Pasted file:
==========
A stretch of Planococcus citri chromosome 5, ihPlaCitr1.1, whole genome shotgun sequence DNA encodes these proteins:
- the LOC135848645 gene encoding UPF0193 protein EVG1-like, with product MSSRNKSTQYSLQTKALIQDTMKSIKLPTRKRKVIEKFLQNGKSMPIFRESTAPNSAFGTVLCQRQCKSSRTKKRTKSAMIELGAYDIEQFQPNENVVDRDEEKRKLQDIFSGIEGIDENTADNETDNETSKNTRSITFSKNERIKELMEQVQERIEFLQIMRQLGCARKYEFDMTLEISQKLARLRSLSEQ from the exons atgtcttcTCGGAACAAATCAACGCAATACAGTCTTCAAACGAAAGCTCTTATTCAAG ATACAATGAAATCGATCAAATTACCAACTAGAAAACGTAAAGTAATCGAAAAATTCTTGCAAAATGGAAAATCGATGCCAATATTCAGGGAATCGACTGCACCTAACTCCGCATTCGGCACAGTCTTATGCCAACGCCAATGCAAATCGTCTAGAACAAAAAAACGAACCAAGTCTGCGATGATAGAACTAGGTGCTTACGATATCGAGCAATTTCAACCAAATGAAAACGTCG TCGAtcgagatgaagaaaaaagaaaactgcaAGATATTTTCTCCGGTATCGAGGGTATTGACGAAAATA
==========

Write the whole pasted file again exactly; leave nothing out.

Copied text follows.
A stretch of Planococcus citri chromosome 5, ihPlaCitr1.1, whole genome shotgun sequence DNA encodes these proteins:
- the LOC135848645 gene encoding UPF0193 protein EVG1-like, with product MSSRNKSTQYSLQTKALIQDTMKSIKLPTRKRKVIEKFLQNGKSMPIFRESTAPNSAFGTVLCQRQCKSSRTKKRTKSAMIELGAYDIEQFQPNENVVDRDEEKRKLQDIFSGIEGIDENTADNETDNETSKNTRSITFSKNERIKELMEQVQERIEFLQIMRQLGCARKYEFDMTLEISQKLARLRSLSEQ from the exons atgtcttcTCGGAACAAATCAACGCAATACAGTCTTCAAACGAAAGCTCTTATTCAAG ATACAATGAAATCGATCAAATTACCAACTAGAAAACGTAAAGTAATCGAAAAATTCTTGCAAAATGGAAAATCGATGCCAATATTCAGGGAATCGACTGCACCTAACTCCGCATTCGGCACAGTCTTATGCCAACGCCAATGCAAATCGTCTAGAACAAAAAAACGAACCAAGTCTGCGATGATAGAACTAGGTGCTTACGATATCGAGCAATTTCAACCAAATGAAAACGTCG TCGAtcgagatgaagaaaaaagaaaactgcaAGATATTTTCTCCGGTATCGAGGGTATTGACGAAAATA